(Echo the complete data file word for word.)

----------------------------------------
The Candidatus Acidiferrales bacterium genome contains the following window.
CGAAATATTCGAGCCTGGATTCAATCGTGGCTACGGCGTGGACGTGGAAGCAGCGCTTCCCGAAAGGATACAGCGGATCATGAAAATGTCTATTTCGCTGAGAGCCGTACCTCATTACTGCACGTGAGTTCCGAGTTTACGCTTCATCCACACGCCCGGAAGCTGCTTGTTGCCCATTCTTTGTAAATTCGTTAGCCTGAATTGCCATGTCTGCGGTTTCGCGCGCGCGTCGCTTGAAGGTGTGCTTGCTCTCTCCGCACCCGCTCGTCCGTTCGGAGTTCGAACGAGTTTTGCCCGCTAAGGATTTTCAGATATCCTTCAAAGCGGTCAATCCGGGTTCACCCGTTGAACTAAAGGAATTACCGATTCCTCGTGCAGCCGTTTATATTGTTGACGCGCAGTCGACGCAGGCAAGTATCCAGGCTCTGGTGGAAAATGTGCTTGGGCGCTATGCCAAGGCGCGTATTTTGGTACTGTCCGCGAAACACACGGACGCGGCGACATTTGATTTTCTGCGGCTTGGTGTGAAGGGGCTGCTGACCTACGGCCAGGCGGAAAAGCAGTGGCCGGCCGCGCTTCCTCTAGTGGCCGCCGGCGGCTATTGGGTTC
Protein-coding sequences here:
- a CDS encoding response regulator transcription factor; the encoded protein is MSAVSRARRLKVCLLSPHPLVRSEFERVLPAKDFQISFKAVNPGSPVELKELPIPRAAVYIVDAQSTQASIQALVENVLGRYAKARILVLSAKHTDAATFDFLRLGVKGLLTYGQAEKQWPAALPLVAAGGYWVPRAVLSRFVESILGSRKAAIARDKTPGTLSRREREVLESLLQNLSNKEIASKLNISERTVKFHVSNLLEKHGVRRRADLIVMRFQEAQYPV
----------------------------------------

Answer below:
The Candidatus Acidiferrales bacterium genome contains the following window.
CGAAATATTCGAGCCTGGATTCAATCGTGGCTACGGCGTGGACGTGGAAGCAGCGCTTCCCGAAAGGATACAGCGGATCATGAAAATGTCTATTTCGCTGAGAGCCGTACCTCATTACTGCACGTGAGTTCCGAGTTTACGCTTCATCCACACGCCCGGAAGCTGCTTGTTGCCCATTCTTTGTAAATTCGTTAGCCTGAATTGCCATGTCTGCGGTTTCGCGCGCGCGTCGCTTGAAGGTGTGCTTGCTCTCTCCGCACCCGCTCGTCCGTTCGGAGTTCGAACGAGTTTTGCCCGCTAAGGATTTTCAGATATCCTTCAAAGCGGTCAATCCGGGTTCACCCGTTGAACTAAAGGAATTACCGATTCCTCGTGCAGCCGTTTATATTGTTGACGCGCAGTCGACGCAGGCAAGTATCCAGGCTCTGGTGGAAAATGTGCTTGGGCGCTATGCCAAGGCGCGTATTTTGGTACTGTCCGCGAAACACACGGACGCGGCGACATTTGATTTTCTGCGGCTTGGTGTGAAGGGGCTGCTGACCTACGGCCAGGCGGAAAAGCAGTGGCCGGCCGCGCTTCCTCTAGTGGCCGCCGGCGGCTATTGGGTTC
Protein-coding sequences here:
- a CDS encoding response regulator transcription factor; the encoded protein is MSAVSRARRLKVCLLSPHPLVRSEFERVLPAKDFQISFKAVNPGSPVELKELPIPRAAVYIVDAQSTQASIQALVENVLGRYAKARILVLSAKHTDAATFDFLRLGVKGLLTYGQAEKQWPAALPLVAAGGYWVPRAVLSRFVESILGSRKAAIARDKTPGTLSRREREVLESLLQNLSNKEIASKLNISERTVKFHVSNLLEKHGVRRRADLIVMRFQEAQYPV